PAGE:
Government refuses to add right abortion to new Bill of Rights



The government has refused a call to guarantee the right to abortions in its forthcoming new “bill rights rights”.

Justice Secretary Dominic Raab, who is steering the proposed charter through parliament, on Wednesday told MPs he did not see a case for the protection.

The issue of access to abortion care has jumped up the agenda following the US Supreme Court’s decision to overturn legal protections across the Atlantic.

Millions of women in the US are losing their right to abortions, with over half of US states expected to restrict or ban the medical procedure.

Speaking at prime minister’s questions Labor MP Rosie Duffield asked the government to “send a clear signal” that “Britain respects the rights of women”.

“Will he accept the cross-party amendment to his forthcoming Bill of Rights, which enshrines a woman’s right to choose in law?” she said.

The cross-party amendment, expected to be tabled by Labor MP Stella Creasy, would enshrine the right to the medical procedure in British law.

But Mr Raab, who was deputizing for Boris Johnson at the session, said: “The position as she knows is settled in UK law in relation to abortion.

“It’s decided by members across this house. It’s an issue of conscience. I don’t think there is a strong case for change.

“What I wouldn’t want to do is find ourselves with a greatest respect to the US position where this is being litigated through the courts rather than settled, as it is now settled, by honorable members of this house.”

Mr Raab abstained in a vote on decriminalizing abortion in March 2017, and again in 2020 abstained on the introduction of buffer zones around abortion clinics to prevent protesters from harassing patients.

Abortions are still by default deemed a criminal act in England, Scotland and Wales under the 1967 Abortion Act.

Pregnancies may only be terminated under the terms of the act with the confirmation of two doctors, who must agree that continuing with the pregnancy would be riskier for the physical or mental health or the woman than aborting it.

Terminations can legally be carried out within the first 24 weeks of pregnancy in England, Scotland and Wales.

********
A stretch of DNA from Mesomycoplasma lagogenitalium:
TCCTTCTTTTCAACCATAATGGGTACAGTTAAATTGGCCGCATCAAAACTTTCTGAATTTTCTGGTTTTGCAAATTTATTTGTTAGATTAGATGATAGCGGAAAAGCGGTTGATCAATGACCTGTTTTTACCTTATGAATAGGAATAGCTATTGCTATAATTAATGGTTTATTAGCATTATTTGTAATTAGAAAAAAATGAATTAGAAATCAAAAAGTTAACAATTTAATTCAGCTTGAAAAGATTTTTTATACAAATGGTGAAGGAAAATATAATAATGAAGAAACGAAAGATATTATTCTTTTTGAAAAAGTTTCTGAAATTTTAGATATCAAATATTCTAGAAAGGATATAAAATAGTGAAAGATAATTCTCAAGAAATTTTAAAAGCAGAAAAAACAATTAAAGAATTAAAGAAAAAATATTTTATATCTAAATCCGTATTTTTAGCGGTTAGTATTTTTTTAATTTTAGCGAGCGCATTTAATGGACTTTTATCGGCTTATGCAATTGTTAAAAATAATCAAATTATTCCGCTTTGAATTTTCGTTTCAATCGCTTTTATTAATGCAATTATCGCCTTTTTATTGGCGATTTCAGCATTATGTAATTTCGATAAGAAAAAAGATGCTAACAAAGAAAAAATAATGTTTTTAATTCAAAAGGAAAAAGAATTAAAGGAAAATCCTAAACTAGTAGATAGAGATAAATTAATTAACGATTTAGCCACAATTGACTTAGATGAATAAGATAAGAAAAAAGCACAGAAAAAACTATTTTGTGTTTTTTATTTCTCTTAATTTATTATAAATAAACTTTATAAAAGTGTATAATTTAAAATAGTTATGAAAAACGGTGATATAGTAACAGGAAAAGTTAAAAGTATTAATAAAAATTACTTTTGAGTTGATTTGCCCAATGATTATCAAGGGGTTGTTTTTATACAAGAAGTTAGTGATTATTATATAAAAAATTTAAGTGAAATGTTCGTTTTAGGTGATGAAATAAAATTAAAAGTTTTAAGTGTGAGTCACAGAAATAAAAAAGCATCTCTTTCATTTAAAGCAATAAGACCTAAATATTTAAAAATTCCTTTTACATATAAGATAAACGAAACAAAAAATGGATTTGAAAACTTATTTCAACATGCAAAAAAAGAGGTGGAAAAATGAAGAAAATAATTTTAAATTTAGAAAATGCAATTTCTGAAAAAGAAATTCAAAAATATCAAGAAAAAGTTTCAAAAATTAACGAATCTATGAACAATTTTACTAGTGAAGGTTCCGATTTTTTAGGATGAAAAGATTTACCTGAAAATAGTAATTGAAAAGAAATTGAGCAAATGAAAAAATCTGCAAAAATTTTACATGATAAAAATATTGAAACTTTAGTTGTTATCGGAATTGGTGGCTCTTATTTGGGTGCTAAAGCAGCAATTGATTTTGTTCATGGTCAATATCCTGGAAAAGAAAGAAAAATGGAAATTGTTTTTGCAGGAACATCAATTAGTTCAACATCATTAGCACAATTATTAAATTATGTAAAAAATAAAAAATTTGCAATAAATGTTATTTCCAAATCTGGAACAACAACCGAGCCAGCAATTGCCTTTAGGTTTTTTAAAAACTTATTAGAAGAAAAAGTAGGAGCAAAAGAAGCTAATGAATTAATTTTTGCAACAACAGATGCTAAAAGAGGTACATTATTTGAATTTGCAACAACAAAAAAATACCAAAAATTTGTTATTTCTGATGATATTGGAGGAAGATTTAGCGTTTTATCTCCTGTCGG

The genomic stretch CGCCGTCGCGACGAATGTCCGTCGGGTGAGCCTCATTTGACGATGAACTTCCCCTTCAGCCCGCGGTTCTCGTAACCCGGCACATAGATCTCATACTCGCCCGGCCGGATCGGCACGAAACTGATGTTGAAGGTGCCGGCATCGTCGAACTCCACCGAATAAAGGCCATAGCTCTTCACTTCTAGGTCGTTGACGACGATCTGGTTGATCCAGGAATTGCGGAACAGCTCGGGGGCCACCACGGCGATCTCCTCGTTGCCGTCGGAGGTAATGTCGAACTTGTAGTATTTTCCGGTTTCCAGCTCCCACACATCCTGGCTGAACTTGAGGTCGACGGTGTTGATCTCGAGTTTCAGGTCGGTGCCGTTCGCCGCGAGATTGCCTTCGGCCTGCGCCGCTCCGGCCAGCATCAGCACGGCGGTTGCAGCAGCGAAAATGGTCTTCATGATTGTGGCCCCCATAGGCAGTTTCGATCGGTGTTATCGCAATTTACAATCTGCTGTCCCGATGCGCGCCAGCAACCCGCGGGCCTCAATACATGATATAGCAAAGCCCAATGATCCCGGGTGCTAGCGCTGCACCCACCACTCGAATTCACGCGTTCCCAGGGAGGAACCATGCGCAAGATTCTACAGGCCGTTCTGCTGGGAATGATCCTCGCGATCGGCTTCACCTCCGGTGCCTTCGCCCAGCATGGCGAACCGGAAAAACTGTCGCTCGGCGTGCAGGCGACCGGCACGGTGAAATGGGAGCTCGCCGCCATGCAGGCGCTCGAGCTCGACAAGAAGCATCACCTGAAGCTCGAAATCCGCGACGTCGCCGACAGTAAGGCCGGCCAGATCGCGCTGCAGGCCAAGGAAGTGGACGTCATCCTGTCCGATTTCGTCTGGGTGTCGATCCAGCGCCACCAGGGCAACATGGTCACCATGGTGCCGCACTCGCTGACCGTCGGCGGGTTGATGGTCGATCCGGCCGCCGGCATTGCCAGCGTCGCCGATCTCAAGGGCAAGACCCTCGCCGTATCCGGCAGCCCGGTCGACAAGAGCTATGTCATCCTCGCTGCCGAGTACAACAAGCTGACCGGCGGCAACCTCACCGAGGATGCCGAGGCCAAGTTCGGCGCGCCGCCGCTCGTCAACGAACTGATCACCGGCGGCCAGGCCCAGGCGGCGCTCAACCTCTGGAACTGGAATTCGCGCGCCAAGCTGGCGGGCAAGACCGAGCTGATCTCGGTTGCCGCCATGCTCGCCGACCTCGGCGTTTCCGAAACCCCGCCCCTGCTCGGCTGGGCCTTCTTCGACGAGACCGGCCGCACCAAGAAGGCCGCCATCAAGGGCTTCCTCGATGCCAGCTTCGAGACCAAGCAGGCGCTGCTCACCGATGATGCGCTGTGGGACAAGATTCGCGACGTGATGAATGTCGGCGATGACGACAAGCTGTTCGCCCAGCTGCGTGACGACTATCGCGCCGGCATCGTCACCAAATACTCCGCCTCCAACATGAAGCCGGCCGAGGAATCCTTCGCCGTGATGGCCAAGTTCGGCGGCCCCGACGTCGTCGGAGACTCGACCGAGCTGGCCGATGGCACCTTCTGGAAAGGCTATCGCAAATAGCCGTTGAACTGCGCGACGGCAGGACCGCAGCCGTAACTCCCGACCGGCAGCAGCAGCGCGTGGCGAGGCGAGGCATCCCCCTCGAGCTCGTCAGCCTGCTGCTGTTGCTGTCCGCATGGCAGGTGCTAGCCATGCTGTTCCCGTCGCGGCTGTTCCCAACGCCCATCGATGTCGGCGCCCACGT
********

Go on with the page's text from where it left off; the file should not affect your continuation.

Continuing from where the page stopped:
But they can only be performed after the 24 week cut off point in a highly limited number of contexts – such as when the mother’s life is at risk or the child will have a severe disability.

For years, abortion providers, charities, medical bodies, and MPs have been calling for abortion to be decriminalized in the UK. They want to see abortion law extricated from criminal law and monitored in a same way to other medical practices – with the British Medical Association in favor of the decriminalization of abortion in the UK.

The right to abortion is mentioned in some national constitutions. The Irish constitution in 2018 was amended by referendum to state that “provision may be made by law for the regulation of termination of pregnancy”. This replaced an earlier amendment banning abortions.

In France over the weekend politicians representing the governing majority expressed support for amending that country’s law to include abortion protections.

Prime minister Elisabeth Borne said the government would support the constitution amendment bill “wholeheartedly”, adding: “For all women, for human rights, we must set this gain in stone. Parliament must be able to unite overwhelmingly over this text.”


www.independent.co.uk

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George Holan

George Holan is chief editor at Plainsmen Post and has articles published in many notable publications in the last decade.

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